Academic journals are ranked according to an 'Impact Factor'. This is defined as the average number of citations each paper in the journal receives within two years of its publication (see here).
Now, this might work well in biology, where the turn-around for papers is fast; but it is completely ludicrous for areas such as linguistics, as it is quite common for a delay of two years or more between the submission of a paper and its publication. If it takes two years to get a paper published, there is no way that there can be ANY citations in the two years after it is published.
This is totally absurd; but it seems that the sciences are running the show, and the fact that the way this Impact Factor is measured is ridiculous for the arts does not seem make any difference. Linguistics journals are ranked by their Impact Factor, just like scientific journals.
One of the journals I have published most with, the Journal of the International Phonetic Association (see here), gives their Impact Factor as 0.43. That means that less than half of the papers in the journal generate any citations within the first two years. Quite frankly, I am amazed that it is so high.
One of strategies journals seem to have adopted to try and boost their Impact Factor is use of 'First Read'. About two years ago, together with my PhD student Ishamina Athirah, I submitted a paper on the pronunciation of Brunei Malay, and it has finally been published in the first issue of 2017. But it was actually ready for publication in June last year and it was then made available in a First Read site.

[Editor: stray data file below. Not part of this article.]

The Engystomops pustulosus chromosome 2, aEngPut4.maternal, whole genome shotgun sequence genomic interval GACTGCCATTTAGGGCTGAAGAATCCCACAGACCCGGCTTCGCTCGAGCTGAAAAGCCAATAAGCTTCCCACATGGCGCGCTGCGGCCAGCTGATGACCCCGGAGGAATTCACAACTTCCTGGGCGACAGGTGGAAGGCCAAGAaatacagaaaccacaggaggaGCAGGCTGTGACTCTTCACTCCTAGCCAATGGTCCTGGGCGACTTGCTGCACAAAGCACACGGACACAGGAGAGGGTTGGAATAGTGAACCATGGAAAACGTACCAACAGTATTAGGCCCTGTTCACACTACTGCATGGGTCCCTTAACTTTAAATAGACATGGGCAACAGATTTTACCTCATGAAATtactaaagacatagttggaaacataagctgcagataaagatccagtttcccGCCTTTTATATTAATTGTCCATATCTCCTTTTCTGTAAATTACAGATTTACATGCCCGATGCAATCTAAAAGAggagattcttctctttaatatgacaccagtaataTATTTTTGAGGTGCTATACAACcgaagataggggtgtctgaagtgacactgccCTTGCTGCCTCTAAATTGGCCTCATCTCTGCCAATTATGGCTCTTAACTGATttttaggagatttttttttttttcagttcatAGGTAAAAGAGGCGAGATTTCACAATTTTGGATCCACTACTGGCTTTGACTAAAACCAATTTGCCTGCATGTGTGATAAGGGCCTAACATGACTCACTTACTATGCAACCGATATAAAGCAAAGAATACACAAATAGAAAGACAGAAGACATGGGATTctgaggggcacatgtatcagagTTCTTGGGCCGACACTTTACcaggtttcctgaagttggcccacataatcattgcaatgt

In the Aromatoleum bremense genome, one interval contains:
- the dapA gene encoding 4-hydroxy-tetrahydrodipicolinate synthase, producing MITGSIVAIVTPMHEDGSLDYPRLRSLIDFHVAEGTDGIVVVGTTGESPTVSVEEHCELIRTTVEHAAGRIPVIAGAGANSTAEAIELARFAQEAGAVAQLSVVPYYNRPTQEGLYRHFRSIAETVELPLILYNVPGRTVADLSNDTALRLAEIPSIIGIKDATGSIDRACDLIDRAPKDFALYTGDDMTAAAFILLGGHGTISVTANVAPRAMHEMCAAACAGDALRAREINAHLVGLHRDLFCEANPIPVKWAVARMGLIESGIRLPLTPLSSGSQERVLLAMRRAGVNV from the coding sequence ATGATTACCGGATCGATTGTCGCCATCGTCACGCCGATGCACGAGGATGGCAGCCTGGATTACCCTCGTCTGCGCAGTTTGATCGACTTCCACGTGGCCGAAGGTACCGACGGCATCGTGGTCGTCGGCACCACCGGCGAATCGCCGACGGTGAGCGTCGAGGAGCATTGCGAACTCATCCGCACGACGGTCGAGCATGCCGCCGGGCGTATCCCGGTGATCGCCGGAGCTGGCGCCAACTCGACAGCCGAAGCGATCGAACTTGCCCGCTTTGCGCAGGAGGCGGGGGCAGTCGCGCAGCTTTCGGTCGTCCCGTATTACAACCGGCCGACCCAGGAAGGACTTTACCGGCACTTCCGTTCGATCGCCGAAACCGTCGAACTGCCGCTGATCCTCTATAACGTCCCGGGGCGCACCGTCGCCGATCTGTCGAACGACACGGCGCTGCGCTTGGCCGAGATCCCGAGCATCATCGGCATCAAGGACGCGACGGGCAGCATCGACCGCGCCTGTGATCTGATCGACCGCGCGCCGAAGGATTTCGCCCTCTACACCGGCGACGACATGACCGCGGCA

So why the delay? My guess is that the journal put it in First Read for several months with the aim of generating some interest; so it is hoped that, now that it is fully published, there may be some citations within the two-year window.
This is very frustrating, as it was hard to make use of the material when it did not have a proper volume number or page number. Anyway, it is now published, so that is nice. You can find out some more about it from my dedicated website (see here):
I hope that the paper can offer a useful resource on the pronunciation of Brunei Malay. Maybe I'll even get a citation or two within two years!